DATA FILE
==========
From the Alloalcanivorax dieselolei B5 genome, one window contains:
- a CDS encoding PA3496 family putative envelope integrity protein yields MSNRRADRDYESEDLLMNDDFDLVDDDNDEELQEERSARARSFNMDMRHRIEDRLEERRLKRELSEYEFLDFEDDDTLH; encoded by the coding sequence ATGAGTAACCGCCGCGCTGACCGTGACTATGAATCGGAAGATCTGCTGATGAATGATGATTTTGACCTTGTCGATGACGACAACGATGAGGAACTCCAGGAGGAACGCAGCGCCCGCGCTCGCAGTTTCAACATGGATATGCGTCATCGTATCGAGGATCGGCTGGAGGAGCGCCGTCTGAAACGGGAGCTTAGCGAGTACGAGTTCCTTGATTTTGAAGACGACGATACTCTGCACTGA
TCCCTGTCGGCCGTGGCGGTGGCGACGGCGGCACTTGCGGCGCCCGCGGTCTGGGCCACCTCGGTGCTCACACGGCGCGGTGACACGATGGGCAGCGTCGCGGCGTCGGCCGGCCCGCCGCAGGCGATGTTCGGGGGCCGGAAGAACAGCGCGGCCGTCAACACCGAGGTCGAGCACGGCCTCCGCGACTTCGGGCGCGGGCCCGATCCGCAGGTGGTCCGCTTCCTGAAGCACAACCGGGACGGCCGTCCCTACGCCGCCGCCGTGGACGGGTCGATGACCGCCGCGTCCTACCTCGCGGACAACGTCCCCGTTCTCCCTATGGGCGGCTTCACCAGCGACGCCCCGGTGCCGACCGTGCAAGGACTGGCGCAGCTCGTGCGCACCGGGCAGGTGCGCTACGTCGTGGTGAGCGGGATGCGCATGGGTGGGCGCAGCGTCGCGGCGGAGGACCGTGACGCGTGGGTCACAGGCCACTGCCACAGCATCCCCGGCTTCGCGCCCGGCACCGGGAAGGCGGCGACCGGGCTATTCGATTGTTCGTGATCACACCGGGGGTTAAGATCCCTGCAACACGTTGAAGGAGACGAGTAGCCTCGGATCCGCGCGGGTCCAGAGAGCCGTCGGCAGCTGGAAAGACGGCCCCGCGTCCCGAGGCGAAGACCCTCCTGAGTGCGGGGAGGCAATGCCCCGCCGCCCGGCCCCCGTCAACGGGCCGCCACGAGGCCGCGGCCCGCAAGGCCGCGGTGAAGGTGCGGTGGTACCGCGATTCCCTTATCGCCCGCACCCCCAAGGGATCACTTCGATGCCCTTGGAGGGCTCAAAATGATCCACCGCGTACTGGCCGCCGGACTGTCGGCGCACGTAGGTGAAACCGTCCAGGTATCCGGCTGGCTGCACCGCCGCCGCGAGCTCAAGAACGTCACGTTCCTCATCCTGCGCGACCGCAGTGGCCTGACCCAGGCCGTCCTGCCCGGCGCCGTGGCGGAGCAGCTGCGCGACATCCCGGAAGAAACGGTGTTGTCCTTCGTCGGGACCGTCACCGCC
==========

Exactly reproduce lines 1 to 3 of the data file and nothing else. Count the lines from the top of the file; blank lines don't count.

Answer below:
From the Alloalcanivorax dieselolei B5 genome, one window contains:
- a CDS encoding PA3496 family putative envelope integrity protein yields MSNRRADRDYESEDLLMNDDFDLVDDDNDEELQEERSARARSFNMDMRHRIEDRLEERRLKRELSEYEFLDFEDDDTLH; encoded by the coding sequence ATGAGTAACCGCCGCGCTGACCGTGACTATGAATCGGAAGATCTGCTGATGAATGATGATTTTGACCTTGTCGATGACGACAACGATGAGGAACTCCAGGAGGAACGCAGCGCCCGCGCTCGCAGTTTCAACATGGATATGCGTCATCGTATCGAGGATCGGCTGGAGGAGCGCCGTCTGAAACGGGAGCTTAGCGAGTACGAGTTCCTTGATTTTGAAGACGACGATACTCTGCACTGA
TCCCTGTCGGCCGTGGCGGTGGCGACGGCGGCACTTGCGGCGCCCGCGGTCTGGGCCACCTCGGTGCTCACACGGCGCGGTGACACGATGGGCAGCGTCGCGGCGTCGGCCGGCCCGCCGCAGGCGATGTTCGGGGGCCGGAAGAACAGCGCGGCCGTCAACACCGAGGTCGAGCACGGCCTCCGCGACTTCGGGCGCGGGCCCGATCCGCAGGTGGTCCGCTTCCTGAAGCACAACCGGGACGGCCGTCCCTACGCCGCCGCCGTGGACGGGTCGATGACCGCCGCGTCCTACCTCGCGGACAACGTCCCCGTTCTCCCTATGGGCGGCTTCACCAGCGACGCCCCGGTGCCGACCGTGCAAGGACTGGCGCAGCTCGTGCGCACCGGGCAGGTGCGCTACGTCGTGGTGAGCGGGATGCGCATGGGTGGGCGCAGCGTCGCGGCGGAGGACCGTGACGCGTGGGTCACAGGCCACTGCCACAGCATCCCCGGCTTCGCGCCCGGCACCGGGAAGGCGGCGACCGGGCTATTCGATTGTTCGTGATCACACCGGGGGTTAAGATCCCTGCAACACGTTGAAGGAGACGAGTAGCCTCGGATCCGCGCGGGTCCAGAGAGCCGTCGGCAGCTGGAAAGACGGCCCCGCGTCCCGAGGCGAAGACCCTCCTGAGTGCGGGGAGGCAATGCCCCGCCGCCCGGCCCCCGTCAACGGGCCGCCACGAGGCCGCGGCCCGCAAGGCCGCGGTGAAGGTGCGGTGGTACCGCGATTCCCTTATCGCCCGCACCCCCAAGGGATCACTTCGATGCCCTTGGAGGGCTCAAAATGATCCACCGCGTACTGGCCGCCGGACTGTCGGCGCACGTAGGTGAAACCGTCCAGGTATCCGGCTGGCTGCACCGCCGCCGCGAGCTCAAGAACGTCACGTTCCTCATCCTGCGCGACCGCAGTGGCCTGACCCAGGCCGTCCTGCCCGGCGCCGTGGCGGAGCAGCTGCGCGACATCCCGGAAGAAACGGTGTTGTCCTTCGTCGGGACCGTCACCGCC